One of the greatest works in the history of metaphysics is the Commentary on the Metaphysics of Aristotle of Thomas Aquinas. It is a work that I have longed for decades to read in the sustained and systematic way that a reading appropriate to such a work requires. Though, however, I have had a few false starts, I have never, for reasons compelling and others not so compelling, definitively set aside the time needed for that kind of reading. But I am now determined to set aside that time and undertake that reading. Not alone, however. I am establishing as one of the core threads of After Aristotle a series of posts setting forth some of the reflections that my readings of Aquinas’s commentary give rise to.
I say “my readings, in the plural,” of the commentary for two reasons. The first is that I of all people should understand that no one reading of a major work in philosophy, and perhaps more so this one than others, is enough for its full understanding. So the reading plan I have in mind includes, first, an initial reading and then one or more rereadings that will follow. Whatever will be the nature of any end result of any subsequent rereadings, the first reading will not be one in which I read and comment upon the text of Thomas in the way he does upon that of Aristotle, beginning at the beginning and proceeding line by line, passage by passage, and argument by argument, through the work until its end.
Rather, I foresee myself often understanding a line, a passage, or an argument but partially, if at all, and having to return to it later on. Thus, for example, the very first paragraph of Thomas’s “Prologue” contains several arguments; I count five. As of this writing, I on the one hand can understand and spell out and assess one of them quite to my satisfaction; this will serve as the focus of the next post. One of them, on the other hand, leaves me fairly baffled and incapable of any fully intelligible commentary on it; I think, and you might well say, “Of course you do,” that the problem lies in the argument and not in my understanding, but I do not claim to know that. And then there are the others, between the two hands. It is my hope that by the time I complete the first reading of Aquinas’s commentary, assuming that such a time ever arrives, I will be able to return to that first paragraph and offer something of a full commentary upon it. Before then, however, in this first reading, there will be much that I will have to pass over.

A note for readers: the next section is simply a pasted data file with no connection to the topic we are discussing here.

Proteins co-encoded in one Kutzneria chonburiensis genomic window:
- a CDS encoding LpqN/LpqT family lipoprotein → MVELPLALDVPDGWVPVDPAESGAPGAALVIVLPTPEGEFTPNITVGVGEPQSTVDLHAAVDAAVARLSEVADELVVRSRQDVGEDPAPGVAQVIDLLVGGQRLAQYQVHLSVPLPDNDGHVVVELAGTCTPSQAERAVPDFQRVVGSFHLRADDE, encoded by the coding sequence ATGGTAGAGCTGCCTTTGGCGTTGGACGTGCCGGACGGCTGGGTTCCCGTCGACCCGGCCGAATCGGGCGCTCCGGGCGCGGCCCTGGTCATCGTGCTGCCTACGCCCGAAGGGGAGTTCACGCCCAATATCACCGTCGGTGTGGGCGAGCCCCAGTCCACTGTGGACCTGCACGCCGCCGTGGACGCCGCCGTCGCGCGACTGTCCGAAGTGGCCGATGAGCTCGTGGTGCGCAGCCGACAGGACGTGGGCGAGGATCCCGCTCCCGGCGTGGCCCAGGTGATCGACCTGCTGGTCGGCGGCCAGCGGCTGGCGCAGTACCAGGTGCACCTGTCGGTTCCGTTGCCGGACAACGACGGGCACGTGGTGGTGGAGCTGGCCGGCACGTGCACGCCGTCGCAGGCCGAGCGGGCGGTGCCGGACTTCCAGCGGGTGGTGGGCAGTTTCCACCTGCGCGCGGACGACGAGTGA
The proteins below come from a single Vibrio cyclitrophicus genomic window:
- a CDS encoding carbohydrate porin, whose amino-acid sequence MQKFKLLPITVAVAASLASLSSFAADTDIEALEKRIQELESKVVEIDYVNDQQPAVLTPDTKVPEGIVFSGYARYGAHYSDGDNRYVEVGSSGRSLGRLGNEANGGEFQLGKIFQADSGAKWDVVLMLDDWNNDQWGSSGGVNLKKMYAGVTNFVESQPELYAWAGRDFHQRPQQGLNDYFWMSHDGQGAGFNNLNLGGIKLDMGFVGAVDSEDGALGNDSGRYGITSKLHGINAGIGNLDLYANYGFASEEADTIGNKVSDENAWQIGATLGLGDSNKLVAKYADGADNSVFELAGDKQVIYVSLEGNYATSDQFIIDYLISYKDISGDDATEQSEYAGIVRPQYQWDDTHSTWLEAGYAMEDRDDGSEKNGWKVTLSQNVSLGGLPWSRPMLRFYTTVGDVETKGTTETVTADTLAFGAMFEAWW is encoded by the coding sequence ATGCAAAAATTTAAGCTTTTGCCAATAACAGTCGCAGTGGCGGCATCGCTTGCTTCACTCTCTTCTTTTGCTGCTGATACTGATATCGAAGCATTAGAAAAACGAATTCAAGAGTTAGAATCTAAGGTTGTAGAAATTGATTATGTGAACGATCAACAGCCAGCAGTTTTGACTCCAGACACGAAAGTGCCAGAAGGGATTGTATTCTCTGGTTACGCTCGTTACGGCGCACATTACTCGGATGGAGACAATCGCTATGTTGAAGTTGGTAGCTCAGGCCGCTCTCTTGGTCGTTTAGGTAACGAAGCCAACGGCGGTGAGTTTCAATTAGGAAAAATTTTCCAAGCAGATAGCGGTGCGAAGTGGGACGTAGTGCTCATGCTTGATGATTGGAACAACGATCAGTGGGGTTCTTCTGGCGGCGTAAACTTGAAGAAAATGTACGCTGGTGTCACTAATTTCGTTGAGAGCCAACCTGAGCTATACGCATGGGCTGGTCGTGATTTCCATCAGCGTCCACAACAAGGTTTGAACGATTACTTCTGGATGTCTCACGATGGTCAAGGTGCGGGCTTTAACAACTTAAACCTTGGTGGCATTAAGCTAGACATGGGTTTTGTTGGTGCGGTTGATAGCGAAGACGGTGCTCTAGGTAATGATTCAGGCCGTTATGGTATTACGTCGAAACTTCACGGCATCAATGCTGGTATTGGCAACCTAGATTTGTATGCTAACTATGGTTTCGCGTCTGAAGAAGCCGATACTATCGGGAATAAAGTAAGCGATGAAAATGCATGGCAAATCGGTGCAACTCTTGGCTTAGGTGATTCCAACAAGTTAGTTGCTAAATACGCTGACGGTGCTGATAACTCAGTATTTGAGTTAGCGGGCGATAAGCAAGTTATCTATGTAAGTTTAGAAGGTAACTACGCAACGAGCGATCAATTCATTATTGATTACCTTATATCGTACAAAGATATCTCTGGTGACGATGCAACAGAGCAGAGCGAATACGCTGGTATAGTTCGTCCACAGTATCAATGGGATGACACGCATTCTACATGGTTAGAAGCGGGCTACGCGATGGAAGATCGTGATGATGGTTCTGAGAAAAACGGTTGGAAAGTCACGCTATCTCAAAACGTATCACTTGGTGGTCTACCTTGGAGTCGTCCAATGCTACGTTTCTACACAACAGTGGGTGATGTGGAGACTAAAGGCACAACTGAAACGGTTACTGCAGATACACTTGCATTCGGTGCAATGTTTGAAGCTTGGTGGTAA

The second reason I spoke above of “my readings,” in the plural, of the commentary is that, even in, or especially in, my first reading, I will be reading and rereading the text and going back and forth between earlier passages, already subjected to one or more readings, and later passages that may shed light on them. I may well have to modify, add to, or delete from what I may have said in an earlier post.
One more note should be enough at this point. It is that I will also be reading and rereading the commentary in conjunction with other works, works by Aristotle, Aquinas and others, even others whose thinking is widely at variance with the Aristotelianisms of Aristotle and Aquinas; Ockham, Frege, Russell, and Quine come readily to mind. I will feel free to engage in occasional forays departing from immediate contact with the texts of Aristotle or Aquinas.
This is a project which will, should fortune smile upon me, keep me happily engaged for some years, certainly more years than it took Aquinas to write his original. It is my deepest hope that others will accept the invitation I hereby extend to enjoy it with me and to offer to me any comments, questions, suggestions, or critiques that they think what I have said might call for.
I will be using as my text St. Thomas Aquinas, Commentary on the Metaphysics of Aristotle, translated and introduced by John P. Rowan and with a preface by Ralph McInerny (Notre Dame, Indiana: Dumb Ox Books, 1995). It includes a translation of the version (or versions) of Aristotle’s text that Thomas commented upon, differing here and there and in varying degrees from the Metaphysics we know today.
The same Rowan translation of Thomas’s commentary is available online, along with and facing the original Latin, at:
If you prefer to do your reading in hard copy, you may easily purchase a copy of the work through Amazon.com., by simply clicking on the following:
Until next time.